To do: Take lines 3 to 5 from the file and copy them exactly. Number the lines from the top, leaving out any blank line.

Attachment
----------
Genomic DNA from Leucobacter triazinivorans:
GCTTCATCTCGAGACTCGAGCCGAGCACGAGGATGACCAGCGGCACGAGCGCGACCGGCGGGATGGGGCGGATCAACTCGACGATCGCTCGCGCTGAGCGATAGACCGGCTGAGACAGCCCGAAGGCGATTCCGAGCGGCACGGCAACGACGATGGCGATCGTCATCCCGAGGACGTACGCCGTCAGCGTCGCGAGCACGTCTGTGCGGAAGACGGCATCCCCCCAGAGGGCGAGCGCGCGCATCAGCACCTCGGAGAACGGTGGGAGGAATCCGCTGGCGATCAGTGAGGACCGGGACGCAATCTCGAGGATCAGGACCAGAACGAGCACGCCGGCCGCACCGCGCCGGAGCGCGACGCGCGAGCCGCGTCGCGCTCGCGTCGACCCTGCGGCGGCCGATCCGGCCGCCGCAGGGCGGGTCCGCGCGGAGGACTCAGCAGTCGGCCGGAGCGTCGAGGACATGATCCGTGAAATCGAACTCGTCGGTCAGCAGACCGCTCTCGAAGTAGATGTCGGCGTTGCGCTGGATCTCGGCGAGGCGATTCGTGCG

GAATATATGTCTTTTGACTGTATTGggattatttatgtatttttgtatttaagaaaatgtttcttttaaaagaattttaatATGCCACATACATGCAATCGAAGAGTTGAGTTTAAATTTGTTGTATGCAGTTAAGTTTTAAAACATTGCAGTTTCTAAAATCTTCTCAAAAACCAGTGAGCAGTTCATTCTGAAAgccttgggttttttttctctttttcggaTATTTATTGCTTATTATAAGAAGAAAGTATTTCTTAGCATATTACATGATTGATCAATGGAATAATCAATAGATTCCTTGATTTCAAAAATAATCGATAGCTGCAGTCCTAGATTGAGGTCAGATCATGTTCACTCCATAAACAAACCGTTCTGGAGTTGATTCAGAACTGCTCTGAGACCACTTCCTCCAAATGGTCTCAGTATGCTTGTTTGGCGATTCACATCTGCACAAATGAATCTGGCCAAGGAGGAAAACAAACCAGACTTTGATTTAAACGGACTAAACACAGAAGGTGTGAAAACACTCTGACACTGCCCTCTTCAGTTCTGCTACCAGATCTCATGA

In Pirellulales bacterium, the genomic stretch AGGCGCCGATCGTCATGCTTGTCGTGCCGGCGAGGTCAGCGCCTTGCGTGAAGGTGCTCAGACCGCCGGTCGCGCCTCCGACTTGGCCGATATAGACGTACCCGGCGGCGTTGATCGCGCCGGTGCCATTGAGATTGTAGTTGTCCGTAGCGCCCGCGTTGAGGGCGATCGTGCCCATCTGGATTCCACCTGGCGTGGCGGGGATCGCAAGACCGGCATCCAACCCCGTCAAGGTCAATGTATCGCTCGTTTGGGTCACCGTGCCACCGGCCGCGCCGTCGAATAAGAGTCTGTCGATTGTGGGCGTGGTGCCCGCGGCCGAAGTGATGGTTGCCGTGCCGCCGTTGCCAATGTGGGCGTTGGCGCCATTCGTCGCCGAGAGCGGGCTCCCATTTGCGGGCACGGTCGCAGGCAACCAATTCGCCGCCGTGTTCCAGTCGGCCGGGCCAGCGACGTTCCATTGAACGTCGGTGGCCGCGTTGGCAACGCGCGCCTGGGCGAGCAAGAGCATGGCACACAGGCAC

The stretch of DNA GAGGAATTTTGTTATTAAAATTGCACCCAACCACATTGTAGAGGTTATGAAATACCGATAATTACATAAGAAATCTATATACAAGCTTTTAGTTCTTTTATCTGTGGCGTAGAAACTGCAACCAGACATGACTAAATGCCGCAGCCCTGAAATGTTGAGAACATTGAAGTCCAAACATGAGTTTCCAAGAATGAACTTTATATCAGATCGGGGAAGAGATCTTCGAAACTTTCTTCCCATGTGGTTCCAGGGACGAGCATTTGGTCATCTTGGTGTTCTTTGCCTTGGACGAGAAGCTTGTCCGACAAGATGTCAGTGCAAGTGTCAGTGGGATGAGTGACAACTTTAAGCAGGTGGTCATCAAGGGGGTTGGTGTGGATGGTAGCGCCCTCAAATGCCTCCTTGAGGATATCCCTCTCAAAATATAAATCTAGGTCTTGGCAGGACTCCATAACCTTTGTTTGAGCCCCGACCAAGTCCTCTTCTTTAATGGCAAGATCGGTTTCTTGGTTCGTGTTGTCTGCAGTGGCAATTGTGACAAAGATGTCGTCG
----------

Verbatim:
GAATATATGTCTTTTGACTGTATTGggattatttatgtatttttgtatttaagaaaatgtttcttttaaaagaattttaatATGCCACATACATGCAATCGAAGAGTTGAGTTTAAATTTGTTGTATGCAGTTAAGTTTTAAAACATTGCAGTTTCTAAAATCTTCTCAAAAACCAGTGAGCAGTTCATTCTGAAAgccttgggttttttttctctttttcggaTATTTATTGCTTATTATAAGAAGAAAGTATTTCTTAGCATATTACATGATTGATCAATGGAATAATCAATAGATTCCTTGATTTCAAAAATAATCGATAGCTGCAGTCCTAGATTGAGGTCAGATCATGTTCACTCCATAAACAAACCGTTCTGGAGTTGATTCAGAACTGCTCTGAGACCACTTCCTCCAAATGGTCTCAGTATGCTTGTTTGGCGATTCACATCTGCACAAATGAATCTGGCCAAGGAGGAAAACAAACCAGACTTTGATTTAAACGGACTAAACACAGAAGGTGTGAAAACACTCTGACACTGCCCTCTTCAGTTCTGCTACCAGATCTCATGA

In Pirellulales bacterium, the genomic stretch AGGCGCCGATCGTCATGCTTGTCGTGCCGGCGAGGTCAGCGCCTTGCGTGAAGGTGCTCAGACCGCCGGTCGCGCCTCCGACTTGGCCGATATAGACGTACCCGGCGGCGTTGATCGCGCCGGTGCCATTGAGATTGTAGTTGTCCGTAGCGCCCGCGTTGAGGGCGATCGTGCCCATCTGGATTCCACCTGGCGTGGCGGGGATCGCAAGACCGGCATCCAACCCCGTCAAGGTCAATGTATCGCTCGTTTGGGTCACCGTGCCACCGGCCGCGCCGTCGAATAAGAGTCTGTCGATTGTGGGCGTGGTGCCCGCGGCCGAAGTGATGGTTGCCGTGCCGCCGTTGCCAATGTGGGCGTTGGCGCCATTCGTCGCCGAGAGCGGGCTCCCATTTGCGGGCACGGTCGCAGGCAACCAATTCGCCGCCGTGTTCCAGTCGGCCGGGCCAGCGACGTTCCATTGAACGTCGGTGGCCGCGTTGGCAACGCGCGCCTGGGCGAGCAAGAGCATGGCACACAGGCAC

The stretch of DNA GAGGAATTTTGTTATTAAAATTGCACCCAACCACATTGTAGAGGTTATGAAATACCGATAATTACATAAGAAATCTATATACAAGCTTTTAGTTCTTTTATCTGTGGCGTAGAAACTGCAACCAGACATGACTAAATGCCGCAGCCCTGAAATGTTGAGAACATTGAAGTCCAAACATGAGTTTCCAAGAATGAACTTTATATCAGATCGGGGAAGAGATCTTCGAAACTTTCTTCCCATGTGGTTCCAGGGACGAGCATTTGGTCATCTTGGTGTTCTTTGCCTTGGACGAGAAGCTTGTCCGACAAGATGTCAGTGCAAGTGTCAGTGGGATGAGTGACAACTTTAAGCAGGTGGTCATCAAGGGGGTTGGTGTGGATGGTAGCGCCCTCAAATGCCTCCTTGAGGATATCCCTCTCAAAATATAAATCTAGGTCTTGGCAGGACTCCATAACCTTTGTTTGAGCCCCGACCAAGTCCTCTTCTTTAATGGCAAGATCGGTTTCTTGGTTCGTGTTGTCTGCAGTGGCAATTGTGACAAAGATGTCGTCG